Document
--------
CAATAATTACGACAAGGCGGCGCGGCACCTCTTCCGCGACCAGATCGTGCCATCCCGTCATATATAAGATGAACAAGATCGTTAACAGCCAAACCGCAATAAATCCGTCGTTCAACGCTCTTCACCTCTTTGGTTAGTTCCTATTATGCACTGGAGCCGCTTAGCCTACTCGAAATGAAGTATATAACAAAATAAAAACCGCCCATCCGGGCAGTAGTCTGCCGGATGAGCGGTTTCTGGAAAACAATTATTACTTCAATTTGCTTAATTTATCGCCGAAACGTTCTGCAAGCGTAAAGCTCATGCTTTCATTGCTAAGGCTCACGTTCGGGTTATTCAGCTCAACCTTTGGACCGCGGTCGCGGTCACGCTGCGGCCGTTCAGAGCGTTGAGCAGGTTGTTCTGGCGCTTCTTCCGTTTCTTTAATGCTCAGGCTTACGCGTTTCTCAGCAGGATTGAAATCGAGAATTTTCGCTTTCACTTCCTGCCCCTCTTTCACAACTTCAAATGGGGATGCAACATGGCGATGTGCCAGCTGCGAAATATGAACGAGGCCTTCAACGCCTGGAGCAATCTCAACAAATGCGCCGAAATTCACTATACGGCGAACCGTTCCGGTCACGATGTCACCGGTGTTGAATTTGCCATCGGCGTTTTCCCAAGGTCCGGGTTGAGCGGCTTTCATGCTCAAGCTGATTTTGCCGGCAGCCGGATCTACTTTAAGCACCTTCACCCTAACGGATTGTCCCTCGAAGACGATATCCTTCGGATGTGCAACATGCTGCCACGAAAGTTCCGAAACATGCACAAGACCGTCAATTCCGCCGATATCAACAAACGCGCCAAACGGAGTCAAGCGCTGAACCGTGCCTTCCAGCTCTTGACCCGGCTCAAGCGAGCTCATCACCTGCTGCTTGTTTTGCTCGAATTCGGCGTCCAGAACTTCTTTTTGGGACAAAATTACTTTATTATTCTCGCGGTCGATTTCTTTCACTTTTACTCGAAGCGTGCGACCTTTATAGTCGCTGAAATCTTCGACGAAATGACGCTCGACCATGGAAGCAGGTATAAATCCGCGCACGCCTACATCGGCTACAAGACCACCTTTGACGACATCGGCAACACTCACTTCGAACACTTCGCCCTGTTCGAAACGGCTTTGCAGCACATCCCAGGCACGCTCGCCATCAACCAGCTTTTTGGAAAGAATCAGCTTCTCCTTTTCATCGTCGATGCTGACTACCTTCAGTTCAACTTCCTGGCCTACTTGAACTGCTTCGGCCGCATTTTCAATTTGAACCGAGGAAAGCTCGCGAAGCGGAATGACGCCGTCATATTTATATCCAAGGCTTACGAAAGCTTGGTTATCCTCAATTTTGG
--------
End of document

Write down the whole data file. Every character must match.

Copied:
CAATAATTACGACAAGGCGGCGCGGCACCTCTTCCGCGACCAGATCGTGCCATCCCGTCATATATAAGATGAACAAGATCGTTAACAGCCAAACCGCAATAAATCCGTCGTTCAACGCTCTTCACCTCTTTGGTTAGTTCCTATTATGCACTGGAGCCGCTTAGCCTACTCGAAATGAAGTATATAACAAAATAAAAACCGCCCATCCGGGCAGTAGTCTGCCGGATGAGCGGTTTCTGGAAAACAATTATTACTTCAATTTGCTTAATTTATCGCCGAAACGTTCTGCAAGCGTAAAGCTCATGCTTTCATTGCTAAGGCTCACGTTCGGGTTATTCAGCTCAACCTTTGGACCGCGGTCGCGGTCACGCTGCGGCCGTTCAGAGCGTTGAGCAGGTTGTTCTGGCGCTTCTTCCGTTTCTTTAATGCTCAGGCTTACGCGTTTCTCAGCAGGATTGAAATCGAGAATTTTCGCTTTCACTTCCTGCCCCTCTTTCACAACTTCAAATGGGGATGCAACATGGCGATGTGCCAGCTGCGAAATATGAACGAGGCCTTCAACGCCTGGAGCAATCTCAACAAATGCGCCGAAATTCACTATACGGCGAACCGTTCCGGTCACGATGTCACCGGTGTTGAATTTGCCATCGGCGTTTTCCCAAGGTCCGGGTTGAGCGGCTTTCATGCTCAAGCTGATTTTGCCGGCAGCCGGATCTACTTTAAGCACCTTCACCCTAACGGATTGTCCCTCGAAGACGATATCCTTCGGATGTGCAACATGCTGCCACGAAAGTTCCGAAACATGCACAAGACCGTCAATTCCGCCGATATCAACAAACGCGCCAAACGGAGTCAAGCGCTGAACCGTGCCTTCCAGCTCTTGACCCGGCTCAAGCGAGCTCATCACCTGCTGCTTGTTTTGCTCGAATTCGGCGTCCAGAACTTCTTTTTGGGACAAAATTACTTTATTATTCTCGCGGTCGATTTCTTTCACTTTTACTCGAAGCGTGCGACCTTTATAGTCGCTGAAATCTTCGACGAAATGACGCTCGACCATGGAAGCAGGTATAAATCCGCGCACGCCTACATCGGCTACAAGACCACCTTTGACGACATCGGCAACACTCACTTCGAACACTTCGCCCTGTTCGAAACGGCTTTGCAGCACATCCCAGGCACGCTCGCCATCAACCAGCTTTTTGGAAAGAATCAGCTTCTCCTTTTCATCGTCGATGCTGACTACCTTCAGTTCAACTTCCTGGCCTACTTGAACTGCTTCGGCCGCATTTTCAATTTGAACCGAGGAAAGCTCGCGAAGCGGAATGACGCCGTCATATTTATATCCAAGGCTTACGAAAGCTTGGTTATCCTCAATTTTGG